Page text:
When surgeons remove patients’ kidney stones, they typically leave behind small stones that don’t seem to cause any problems.
However, a new randomized controlled study showed that leaving these asymptomatic stones significantly increases a patient’s risk of a relapse in the following five years. The findings were published today in the New England Journal of Medicine.
Generally, stones under 6 mm in diameter that are not the primary target of a procedure are not removed, but monitored, because “secondary” stones have high rates of successful passage when they move into the ureter, he said. lead author Dr. Mathew Sorensen, a urologist at the University of Washington School of Medicine.
Before this study, clinical opinions were quite mixed about whether some of these stones should be treated. Most clients would decide, based on the size of the stone, whether it hit the bar for treatment, and if it didn’t, you’d often ignore the small stones.”
Dr. Mathew Sorensen, Urologist, University of Washington School of Medicine
The researchers examined the 75 patients who were treated in multiple institutions over a span from 2015 to 2021. About half of the patients had only their large primary stone treated, while the others had primary and secondary stones removed. Relapse was defined as having to go to the emergency room or undergo an additional procedure due to a recurrence or if a follow-up CT scan revealed that the secondary stones were growing.
Removing the secondary stones reduced the recurrence rate by 82%, the researchers found, leading the authors to recommend that smaller stones should not be left behind.
“Results of our trial support the removal of small asymptomatic renal stones at the time of surgery with a larger stone,” their paper concluded. The authors noted that while removing smaller stones could add to the duration and cost of the procedure, those costs are likely to be less than those associated with a patient’s repeat procedure or emergency room visit. Some patients in the study visited the emergency department multiple times and then required surgery, the report noted.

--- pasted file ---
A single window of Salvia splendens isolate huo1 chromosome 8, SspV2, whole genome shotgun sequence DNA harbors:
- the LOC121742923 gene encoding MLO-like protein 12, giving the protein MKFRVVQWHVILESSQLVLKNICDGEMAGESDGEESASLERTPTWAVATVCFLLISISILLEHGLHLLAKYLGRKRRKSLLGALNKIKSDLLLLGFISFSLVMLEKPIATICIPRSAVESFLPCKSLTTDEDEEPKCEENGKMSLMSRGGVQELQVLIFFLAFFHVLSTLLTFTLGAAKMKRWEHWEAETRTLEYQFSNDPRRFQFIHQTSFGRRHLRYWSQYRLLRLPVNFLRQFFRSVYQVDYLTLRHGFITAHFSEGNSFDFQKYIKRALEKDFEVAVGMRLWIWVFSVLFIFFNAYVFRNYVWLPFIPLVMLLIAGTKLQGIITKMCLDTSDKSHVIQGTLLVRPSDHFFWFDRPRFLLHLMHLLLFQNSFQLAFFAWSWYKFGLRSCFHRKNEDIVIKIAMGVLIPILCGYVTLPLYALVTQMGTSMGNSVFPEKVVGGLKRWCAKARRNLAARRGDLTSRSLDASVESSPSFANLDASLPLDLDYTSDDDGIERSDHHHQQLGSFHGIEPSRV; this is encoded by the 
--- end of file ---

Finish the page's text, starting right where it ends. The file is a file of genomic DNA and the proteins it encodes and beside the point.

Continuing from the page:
Sorensen said he would share the study results with colleagues in hopes of changing their sensitivity to smaller stones. Further study is needed to determine whether treatment of small stones alone is justified, as technology improves and reduces the costs and risks of intervention, he said.
“I think we have proven through this rigorous study that removing the small asymptomatic stones is beneficial when possible and in patients who are candidates to treat all their stones in one procedure,” he noted. “Leaving the stones behind risks problems in the future.”
The study received funding from the National Institute of Diabetes and Digestive and Kidney Diseases and the Veterans Affairs Puget Sound Health Care System.
Sorensen, MD, and others. (2022) Removal of small, asymptomatic kidney stones and incidence of recurrence. New England Journal of Medicine. doi.org/10.1056/NEJMoa2204253.
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